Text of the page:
A source close to the Iraqi government revealed, Wednesday, that political and military officials have contacted influential clerics in southern Iraq to seek help in preventing the spread of demonstrations to new cities and towns.
The Iraqi government has been making intensive efforts to curb the spread of popular demonstrations that are scheduled to start next Friday, following coordination between activists in nine southern provinces in addition to the capital Baghdad.
The source told Al-Araby Al-Jadeed that these efforts are focused on limiting the protests to the centres of the provinces to control their security and ensure that they would not raise slogans inciting against the government.
He pointed out that government authorities have contacted clerics and leading scholars to use their influence and urge their followers not to go out for new demonstrations. He added that the government aspires that the clergy will be the link with the demonstrators in the next phase after the failure of all attempts to contact activists, amid an absence of a unified leadership of the demonstrations.
The source clarified that the majority of those who have been contacted in this regard announced their refusal to intervene whether by urging people to hold demonstrations or return to their homes and end the protest. They considered that the demands of the protesters are legitimate, but opposed the burning and destruction which reached headquarters of parties and government departments in southern Iraq.
On the other hand, an activist in the demonstrations of Basra, Ghassan Al-Waeli, said that the protest movement there is not subjected to a unified leadership that can issue orders to stop or expand them. He considered that the government's attempts to contact clerics and the precedent efforts of communicating with tribal leaders would eventually fail because the decision is at the hands of the crowd of demonstrators and no one can influence them without fulfilling their demands.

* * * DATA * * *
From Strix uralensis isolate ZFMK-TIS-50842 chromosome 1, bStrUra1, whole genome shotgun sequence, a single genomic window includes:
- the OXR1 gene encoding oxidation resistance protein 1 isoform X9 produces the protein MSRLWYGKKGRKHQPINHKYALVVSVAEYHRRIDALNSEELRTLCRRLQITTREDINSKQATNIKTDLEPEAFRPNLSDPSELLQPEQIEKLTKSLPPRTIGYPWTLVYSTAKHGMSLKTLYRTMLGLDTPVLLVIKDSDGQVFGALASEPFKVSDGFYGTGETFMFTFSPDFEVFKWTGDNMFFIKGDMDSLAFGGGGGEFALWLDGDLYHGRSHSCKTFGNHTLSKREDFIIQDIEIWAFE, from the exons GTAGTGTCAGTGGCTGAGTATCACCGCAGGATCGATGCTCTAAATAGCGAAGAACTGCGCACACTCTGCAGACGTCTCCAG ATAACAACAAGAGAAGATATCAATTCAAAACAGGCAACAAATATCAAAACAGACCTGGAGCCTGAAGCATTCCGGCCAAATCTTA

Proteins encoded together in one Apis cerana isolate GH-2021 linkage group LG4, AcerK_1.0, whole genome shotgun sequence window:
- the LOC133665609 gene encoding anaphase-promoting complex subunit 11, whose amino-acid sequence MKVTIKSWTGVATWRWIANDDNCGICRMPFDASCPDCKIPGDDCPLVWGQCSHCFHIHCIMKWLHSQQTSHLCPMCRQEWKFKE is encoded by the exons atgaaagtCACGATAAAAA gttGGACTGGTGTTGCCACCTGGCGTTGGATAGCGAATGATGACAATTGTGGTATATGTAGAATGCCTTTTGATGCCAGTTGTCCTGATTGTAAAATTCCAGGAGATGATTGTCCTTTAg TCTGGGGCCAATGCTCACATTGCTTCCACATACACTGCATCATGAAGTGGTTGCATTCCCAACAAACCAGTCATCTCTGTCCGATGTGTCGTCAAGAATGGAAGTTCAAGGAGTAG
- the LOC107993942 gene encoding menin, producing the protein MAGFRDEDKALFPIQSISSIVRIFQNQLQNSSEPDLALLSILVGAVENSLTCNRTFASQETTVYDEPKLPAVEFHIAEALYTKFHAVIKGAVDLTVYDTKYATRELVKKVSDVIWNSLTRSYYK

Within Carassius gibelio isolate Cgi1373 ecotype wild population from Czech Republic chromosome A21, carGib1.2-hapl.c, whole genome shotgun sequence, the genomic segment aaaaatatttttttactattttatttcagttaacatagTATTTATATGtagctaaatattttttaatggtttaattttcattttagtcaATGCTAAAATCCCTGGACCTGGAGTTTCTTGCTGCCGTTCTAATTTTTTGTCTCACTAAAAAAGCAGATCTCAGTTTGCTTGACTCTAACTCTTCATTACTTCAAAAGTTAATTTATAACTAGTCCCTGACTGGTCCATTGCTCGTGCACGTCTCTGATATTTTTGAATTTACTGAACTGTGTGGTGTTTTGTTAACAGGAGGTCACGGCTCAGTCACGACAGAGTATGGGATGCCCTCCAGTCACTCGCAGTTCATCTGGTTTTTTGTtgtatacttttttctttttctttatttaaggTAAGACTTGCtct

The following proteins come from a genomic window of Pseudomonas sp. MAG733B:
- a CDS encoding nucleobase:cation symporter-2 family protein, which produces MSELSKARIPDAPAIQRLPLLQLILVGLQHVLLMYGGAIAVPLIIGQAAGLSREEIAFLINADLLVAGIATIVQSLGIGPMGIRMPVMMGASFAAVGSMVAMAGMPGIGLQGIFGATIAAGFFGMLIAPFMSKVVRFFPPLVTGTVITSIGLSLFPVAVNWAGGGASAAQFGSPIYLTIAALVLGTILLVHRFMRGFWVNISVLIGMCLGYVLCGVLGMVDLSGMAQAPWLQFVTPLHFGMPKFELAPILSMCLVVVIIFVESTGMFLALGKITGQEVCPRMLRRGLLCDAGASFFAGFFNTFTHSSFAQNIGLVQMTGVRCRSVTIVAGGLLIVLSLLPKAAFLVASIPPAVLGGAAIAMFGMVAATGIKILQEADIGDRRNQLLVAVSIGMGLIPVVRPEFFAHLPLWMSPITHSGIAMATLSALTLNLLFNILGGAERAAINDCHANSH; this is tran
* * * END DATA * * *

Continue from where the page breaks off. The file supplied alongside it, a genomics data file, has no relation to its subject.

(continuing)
Iraqi activists have flooded a number of the country's southern cities with papers and leaflets pinned on the walls of schools, mosques and markets, calling for a unified Friday demonstration in the nine southern towns and Baghdad to renew what they claim to be a demand of rights.
Activists are intending to move the protest movements to the northern Iraqi provinces that are liberated from the control of Daesh, prompting the Saladin Provincial Council (north) to consider the demands of the provinces' residents to return the displaced families and implement the services file to avoid popular protests.
The head of Saladin Provincial Council, Ahmed Al-Karim, said that the demands of the provinces' residents also include handing over the security file and the checkpoints inside the cities to the army and the police instead of the Popular Mobilization Forces, which should only provide security to the city's outskirts. Protesters also called for unifying the security authorities under a joint leadership, as well as completing the establishment of power plants in the cities of Baiji and Samarra and providing the allocated funds for the construction of four hospitals.
Al-Karim added during a press conference that the demands also included returning 4,000 police officers and announcing appointments that have been suspended since 2014, in addition to other demands.
Shi'ite-majority provinces in southern Iraq are still witnessing widespread protests since 9 July, demanding the provision of public services, job opportunities and fighting corruption.
The protests sparked violence and the burning of public property and parties' headquarters, causing the death of least 13 demonstrators and the injury of hundreds of security officers and demonstrators.
The government has taken some measures to contain the protests, including the allocation of government jobs and funds to the provinces of Dhi Qar, Muthanna and Basra, and plans to implement service projects in the short and medium terms. However, protesters say the measures are not proportionate to the demands.
The government says that saboteurs take advantage of the protests to target public properties, and vows to stop them.
For many years, Iraqis have been protesting against poor public services and rampant corruption in a country that annually earns tens of billions of dollars from selling oil.